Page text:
How to Make a Rubric in Excel

by Kylene Arnold

Rubrics are charts that divide the criteria used to evaluate a task into separate categories. Many times, different levels of achievement are also included, along with the criteria to reach each level. These are common assessment tools, used by teachers and supervisors to objectively evaluate work, as well as by students and employees to learn what is expected of them. These charts are modified spreadsheets, which you can make in Excel 2010. Excel spreadsheets can adapt to any rubric format and are easily edited.


List the achievement levels across the first row, one level per cell. Reserve column A for the category titles and begin the achievement headings in column B. The achievement levels may be academic grades, place rankings or any other scoring system.


Click on the row header to highlight the entire row. Then select the "Home" tab from the ribbon and click the "Bold" button in the "Font" group. Making the text bold allows the user to more easily distinguish the headings from the criteria.


Type the category headings down the first column, one category per cell. For instance, a rubric for a research paper may include categories for punctuality, research quality, mechanics and formatting. Double click on the boundary between column A and B to adapt the column width to the length of the longest word.


Click inside the cell at the intersection of the first category row and the first achievement level column. Type a short description of the criteria necessary to achieve this level in this category.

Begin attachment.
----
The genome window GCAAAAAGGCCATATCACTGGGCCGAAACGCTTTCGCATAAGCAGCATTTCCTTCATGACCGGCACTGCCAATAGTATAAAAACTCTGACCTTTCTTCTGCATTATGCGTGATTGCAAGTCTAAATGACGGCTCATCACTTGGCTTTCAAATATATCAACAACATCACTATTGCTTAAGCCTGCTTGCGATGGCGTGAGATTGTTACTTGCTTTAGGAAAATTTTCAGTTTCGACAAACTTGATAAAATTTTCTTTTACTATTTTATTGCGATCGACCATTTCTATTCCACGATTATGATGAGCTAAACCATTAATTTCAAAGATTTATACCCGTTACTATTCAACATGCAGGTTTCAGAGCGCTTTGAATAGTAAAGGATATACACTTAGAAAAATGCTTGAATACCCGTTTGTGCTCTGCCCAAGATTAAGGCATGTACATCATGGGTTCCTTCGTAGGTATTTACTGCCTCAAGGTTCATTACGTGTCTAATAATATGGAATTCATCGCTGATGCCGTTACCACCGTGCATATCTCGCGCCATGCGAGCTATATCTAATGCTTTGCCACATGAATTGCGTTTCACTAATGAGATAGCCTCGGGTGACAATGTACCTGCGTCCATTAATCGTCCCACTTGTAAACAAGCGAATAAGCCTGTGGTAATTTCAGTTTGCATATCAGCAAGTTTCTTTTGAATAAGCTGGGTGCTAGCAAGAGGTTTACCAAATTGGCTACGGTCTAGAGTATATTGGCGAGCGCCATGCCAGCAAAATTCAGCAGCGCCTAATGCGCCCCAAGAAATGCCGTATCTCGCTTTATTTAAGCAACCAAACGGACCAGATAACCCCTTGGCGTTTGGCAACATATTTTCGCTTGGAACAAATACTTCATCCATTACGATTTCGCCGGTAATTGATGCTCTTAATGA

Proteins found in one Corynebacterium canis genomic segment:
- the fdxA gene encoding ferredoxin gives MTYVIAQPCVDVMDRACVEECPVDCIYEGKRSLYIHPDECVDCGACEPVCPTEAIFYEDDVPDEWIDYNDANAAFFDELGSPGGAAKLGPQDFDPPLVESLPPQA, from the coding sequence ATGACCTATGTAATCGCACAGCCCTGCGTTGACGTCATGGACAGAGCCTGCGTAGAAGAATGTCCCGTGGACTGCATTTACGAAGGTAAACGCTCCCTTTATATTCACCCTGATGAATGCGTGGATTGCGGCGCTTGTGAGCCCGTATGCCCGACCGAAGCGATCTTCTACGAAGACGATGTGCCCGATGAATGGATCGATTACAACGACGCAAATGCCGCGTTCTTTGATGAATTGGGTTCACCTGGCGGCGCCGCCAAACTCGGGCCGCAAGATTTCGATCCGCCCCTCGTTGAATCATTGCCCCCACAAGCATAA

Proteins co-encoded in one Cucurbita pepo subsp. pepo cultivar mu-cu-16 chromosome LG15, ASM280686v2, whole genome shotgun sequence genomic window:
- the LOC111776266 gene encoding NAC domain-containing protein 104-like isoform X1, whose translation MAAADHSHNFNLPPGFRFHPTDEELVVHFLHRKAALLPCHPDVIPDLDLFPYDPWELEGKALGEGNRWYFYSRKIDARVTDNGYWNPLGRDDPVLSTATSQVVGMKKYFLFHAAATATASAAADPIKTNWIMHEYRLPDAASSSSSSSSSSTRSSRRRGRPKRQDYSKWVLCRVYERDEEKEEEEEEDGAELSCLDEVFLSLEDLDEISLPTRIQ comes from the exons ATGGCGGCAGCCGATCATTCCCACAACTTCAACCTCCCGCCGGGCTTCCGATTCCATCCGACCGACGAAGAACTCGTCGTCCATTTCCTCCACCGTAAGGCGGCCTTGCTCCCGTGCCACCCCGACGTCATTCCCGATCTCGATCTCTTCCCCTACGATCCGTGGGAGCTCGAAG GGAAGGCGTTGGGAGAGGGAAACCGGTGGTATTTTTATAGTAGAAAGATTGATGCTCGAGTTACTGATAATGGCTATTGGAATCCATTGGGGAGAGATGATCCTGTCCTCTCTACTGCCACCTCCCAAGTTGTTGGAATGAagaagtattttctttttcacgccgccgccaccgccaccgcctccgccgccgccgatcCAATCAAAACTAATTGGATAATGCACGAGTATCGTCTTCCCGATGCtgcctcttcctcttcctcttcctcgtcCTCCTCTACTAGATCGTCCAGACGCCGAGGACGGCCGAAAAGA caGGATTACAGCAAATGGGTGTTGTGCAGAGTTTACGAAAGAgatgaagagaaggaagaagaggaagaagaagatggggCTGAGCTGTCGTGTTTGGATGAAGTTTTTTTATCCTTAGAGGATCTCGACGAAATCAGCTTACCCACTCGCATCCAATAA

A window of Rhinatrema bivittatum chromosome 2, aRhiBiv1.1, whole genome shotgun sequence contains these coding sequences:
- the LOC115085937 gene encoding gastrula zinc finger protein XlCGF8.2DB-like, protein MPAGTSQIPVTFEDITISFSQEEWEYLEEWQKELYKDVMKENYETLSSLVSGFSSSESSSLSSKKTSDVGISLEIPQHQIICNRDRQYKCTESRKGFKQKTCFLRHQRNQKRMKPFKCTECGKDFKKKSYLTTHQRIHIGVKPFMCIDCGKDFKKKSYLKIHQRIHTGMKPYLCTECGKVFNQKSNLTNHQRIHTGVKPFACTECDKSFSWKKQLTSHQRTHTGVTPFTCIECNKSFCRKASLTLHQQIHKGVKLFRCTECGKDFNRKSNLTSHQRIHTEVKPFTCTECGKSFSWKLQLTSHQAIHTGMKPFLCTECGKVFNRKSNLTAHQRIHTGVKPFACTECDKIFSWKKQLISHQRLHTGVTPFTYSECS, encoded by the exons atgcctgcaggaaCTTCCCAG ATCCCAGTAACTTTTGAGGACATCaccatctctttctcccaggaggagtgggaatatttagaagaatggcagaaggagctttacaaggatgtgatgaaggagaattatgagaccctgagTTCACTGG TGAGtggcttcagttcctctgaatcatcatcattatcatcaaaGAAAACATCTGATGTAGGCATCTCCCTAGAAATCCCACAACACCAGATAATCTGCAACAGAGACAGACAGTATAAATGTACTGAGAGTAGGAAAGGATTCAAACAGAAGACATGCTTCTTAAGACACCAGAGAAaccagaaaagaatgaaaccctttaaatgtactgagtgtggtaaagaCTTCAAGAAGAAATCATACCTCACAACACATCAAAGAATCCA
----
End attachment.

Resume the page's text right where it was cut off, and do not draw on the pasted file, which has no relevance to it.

Repeat this process until there is a description for every category at every achievement level.


Click inside the first criteria cell and drag the handle on the black selection box that appears to enlarge it until it encompasses all the cells.


Click on the "Home" tab in the ribbon, then click the "Wrap Text" button in the "Alignment" group. This causes your text to automatically wrap to fit the width of the column.


Click and drag the boundary between two column or row headers to widen the cells.


Apply a border to each column and row, if desired. This helps clearly separate the criteria. To do this, click the "Home" tab in the ribbon, then click the "Borders" button in the "Font" group and select a border type.

About the Author

Kylene Arnold is a freelance writer who has written for a variety of print and online publications. She has acted as a copywriter and screenplay consultant for Advent Film Group and as a promotional writer for Cinnamom Bakery. She holds a Bachelor of Science in cinema and video production from Bob Jones University.